Molecular markers such as allozymes, inter simple sequence repeats, amplified fragment length polymorphisms, and microsatellites or SSRs, chloroplast DNA (cpDNA), or mitochondrial DNA, alone or in combination, provide a relatively powerful tool that may help to delineate evolutionary significant units and/or phylogeographic groups, which provide the basis for designing “seed zones” (e.g., Vander Mijnsbrugge et al., 2003; Krauss and Koch, 2004; Krauss and He, 2006; Hubert and Cottrell 2007; Chung et al., unpubl. data). For example, Zeng et al. (2015) examined the genetic diversity and structure of 29 populations of the Mongolian oak Quercus mongolica (SSRs, FST = 0.020 and HeP, Hardy-Weinberg expected heterozygosity within populations = 0.746, thus belonging to “the low GST and high HeP” scenario) (Ottewell et al., 2016) within its natural range in northeastern China and the Korean Peninsula (except North Korea) using multiple approaches (19 nuclear SSR [nSSR] loci and four cpDNA fragments). Analysis of cpDNA variation revealed four lineages that were largely but incompletely geographically disjunct. However, Bayesian clustering analysis with nSSRs revealed five groups with a strong geographical basis: the Korean Peninsula group; the Changbai Mts. group that consisted mostly of populations from these mountains plus two western populations; the “MR” group that consisted of a single population (MR) in northeast China; the Xiaoxing’an Mts. group that consisted of populations from these mountains plus the only population in the Daxing’an Mts.; and the Russian Far East group. These five regions have been considered as glacial refugia for Q. mongolica during the Last Glacial Maximum and, accordingly, they might be roughly delineated as seed zones.

A somewhat contrasting scenario is found in the woody shrub Yunnan peony (Paeonia delavayi), which belongs to “the high GST and low HeP” scenario (Ottewell et al., 2016) (SSRs, FST = 0.510 and HeP = 0.369). Zhang et al. (2018) used nuclear SSRs, cpDNA, and ecological niche modeling in 13 populations to gain insights into its past evolutionary history and found that P. delavayi survived in either (1) macrorefugia that would have existed around the current ranges for southernmost populations, or in (2) microrefugia for the northernmost populations of Sichuan, or (3) retreated towards warmer places in southwestern China; so, a dual model seems to apply for P. delavayi (in situ persistence and retreat to refugia). As the high FST reflected, Bayesian clustering analysis with nSSRs revealed approximately 11 genetic groups out of 13 populations: except the three populations that are supposed to have retreated into refugia in SW China and that are clustered into a single group (BOM1, BOM2, and NYI), the remaining 10 populations approximately correspond with 10 groups. These might represent distinct seed zones, and for ex situ restoration seeds could be collected from all these populations. Similar strategy should be considered for other plant species that occur in topographic complex regions in the light of the findings based on neutral molecular markers.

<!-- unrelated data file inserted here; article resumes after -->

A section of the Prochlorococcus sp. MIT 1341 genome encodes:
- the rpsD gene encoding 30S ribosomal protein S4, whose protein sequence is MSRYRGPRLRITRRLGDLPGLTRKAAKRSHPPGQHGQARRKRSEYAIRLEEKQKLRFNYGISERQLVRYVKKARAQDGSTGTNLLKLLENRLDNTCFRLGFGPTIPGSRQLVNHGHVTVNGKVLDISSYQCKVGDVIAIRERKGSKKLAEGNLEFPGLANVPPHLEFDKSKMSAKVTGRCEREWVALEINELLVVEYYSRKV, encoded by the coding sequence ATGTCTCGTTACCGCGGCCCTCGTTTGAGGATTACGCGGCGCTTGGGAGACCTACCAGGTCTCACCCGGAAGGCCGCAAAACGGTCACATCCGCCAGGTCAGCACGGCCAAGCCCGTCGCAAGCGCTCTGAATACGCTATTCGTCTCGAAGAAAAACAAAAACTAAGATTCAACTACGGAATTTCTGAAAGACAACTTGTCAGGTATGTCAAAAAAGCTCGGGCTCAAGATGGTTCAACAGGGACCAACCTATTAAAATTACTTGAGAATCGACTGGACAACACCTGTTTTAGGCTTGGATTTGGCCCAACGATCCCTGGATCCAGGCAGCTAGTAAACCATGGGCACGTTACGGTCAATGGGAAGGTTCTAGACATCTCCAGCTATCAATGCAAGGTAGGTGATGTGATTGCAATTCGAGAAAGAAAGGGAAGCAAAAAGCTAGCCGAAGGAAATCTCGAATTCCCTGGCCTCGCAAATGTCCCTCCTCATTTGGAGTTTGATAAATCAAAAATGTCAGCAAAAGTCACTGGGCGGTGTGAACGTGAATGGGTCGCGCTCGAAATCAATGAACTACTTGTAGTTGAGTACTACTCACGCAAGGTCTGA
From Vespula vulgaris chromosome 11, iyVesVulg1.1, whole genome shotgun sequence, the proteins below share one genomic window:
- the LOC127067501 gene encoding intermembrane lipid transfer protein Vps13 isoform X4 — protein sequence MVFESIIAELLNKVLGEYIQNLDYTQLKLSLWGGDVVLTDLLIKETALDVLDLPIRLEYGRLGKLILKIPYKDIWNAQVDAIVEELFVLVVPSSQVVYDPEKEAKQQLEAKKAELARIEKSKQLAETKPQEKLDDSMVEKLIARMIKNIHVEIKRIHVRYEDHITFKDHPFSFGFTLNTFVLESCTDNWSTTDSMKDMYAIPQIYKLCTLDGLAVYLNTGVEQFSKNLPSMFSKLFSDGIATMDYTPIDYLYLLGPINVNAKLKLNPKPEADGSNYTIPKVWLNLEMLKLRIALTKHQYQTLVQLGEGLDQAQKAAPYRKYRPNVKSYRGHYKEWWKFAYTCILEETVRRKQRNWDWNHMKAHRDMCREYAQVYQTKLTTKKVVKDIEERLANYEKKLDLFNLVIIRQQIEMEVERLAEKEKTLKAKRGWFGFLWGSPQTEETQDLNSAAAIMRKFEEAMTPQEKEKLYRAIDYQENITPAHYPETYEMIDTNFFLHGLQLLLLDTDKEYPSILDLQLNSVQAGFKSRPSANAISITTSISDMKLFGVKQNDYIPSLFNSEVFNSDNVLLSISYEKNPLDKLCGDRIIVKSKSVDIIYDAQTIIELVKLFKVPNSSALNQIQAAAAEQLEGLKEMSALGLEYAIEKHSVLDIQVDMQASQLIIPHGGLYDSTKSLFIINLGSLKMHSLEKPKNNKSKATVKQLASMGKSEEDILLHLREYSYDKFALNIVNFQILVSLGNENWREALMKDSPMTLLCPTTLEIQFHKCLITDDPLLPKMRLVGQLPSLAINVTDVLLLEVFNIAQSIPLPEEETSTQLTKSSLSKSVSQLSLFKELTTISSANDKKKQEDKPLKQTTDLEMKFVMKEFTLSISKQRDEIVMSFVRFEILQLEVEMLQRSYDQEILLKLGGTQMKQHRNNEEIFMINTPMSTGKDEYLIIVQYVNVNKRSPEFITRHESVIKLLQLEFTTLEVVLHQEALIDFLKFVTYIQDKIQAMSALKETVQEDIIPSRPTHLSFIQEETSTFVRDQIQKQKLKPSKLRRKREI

How Are Seeds Efficiently Collected in Local Populations?

A commonly used approach in population genetics is FSGS, that has been used to detect family structure in local populations (Chung and Epperson, 1999; Diniz-Filho and Telles, 2002; Escudero et al., 2003; Torres et al., 2003; Van Rossum and Triest, 2006). Family structure can result solely from limited seed dispersal, which may lead to genetically distinct seed shadows among maternal plants (e.g., Perry and Knowles, 1991; Berg and Hamrick, 1995; Chung et al., 2003). Moreover, if pollen dispersal is also restricted, this could eventually cause the buildup of more intense genetic structure within populations over many generations (Linhart et al., 1981; Hamrick and Nason, 1996). In contrast, if seeds are widely and independently dispersed, only a weak spatial genetic structure will result (e.g., Dewey and Heywood, 1988; Loiselle et al., 1995; Chung and Epperson, 2000; Chung et al., 2000a, 2000b).

Spatial statistical methods provide powerful tools for measuring the structure of genetic diversity within populations of target species for plant conservation biologists (Escudero et al., 2003). Analysis of FSGS within plant populations of threatened or narrowly distributed species could be used to provide baseline information for sampling strategies for ex situ preservation of seeds in gene banks and for selecting the sites and population sizes necessary for in situ conservation (Maki and Yahara, 1997; Diniz-Filho and Telles, 2002; Escudero et al., 2003; Chung et al., 2004). Moran’s correlogram is one of the approaches to illustrate FSGS, where the first x-axis intercept of the correlogram is considered to approximate the “patch size” (the spatial scale within which individuals have similar genetic background) or the extent of nonrandom genetic structure (Sokal, 1979). The genetic patch width thus reflects the clustering of genetically related individuals as well as the distance at which the majority of seeds are dispersed (Sokal and Wartenberg, 1983). It should be noted that Fenster et al. (2003) have shown that estimating the distance at which the correlogram (based on pairwise kinship coefficients) first intercepts the abscissa is sensitive to sampling scheme, calling into question the utility of comparisons made across species or across studies. Many rare species, however, are highly isolated in a scale of tens or hundreds of kilometers. If populations of rare species are sampled at the same (or similar) scales, then the “patch size” can be compared reasonably. If there is strong FSGS, then sampling should be conducted at a scale larger than the patch size to optimize sampling design by avoiding “pseudoreplication”. Since many trees with high dispersal potential (e.g., oaks and pines) often exhibit a weak FSGS (Berg and Hamrick, 1995; Epperson and Chung, 2001), this approach would be more efficient as a sampling tool for rare herbaceous plants than for common tree species (Chung et al., 1999).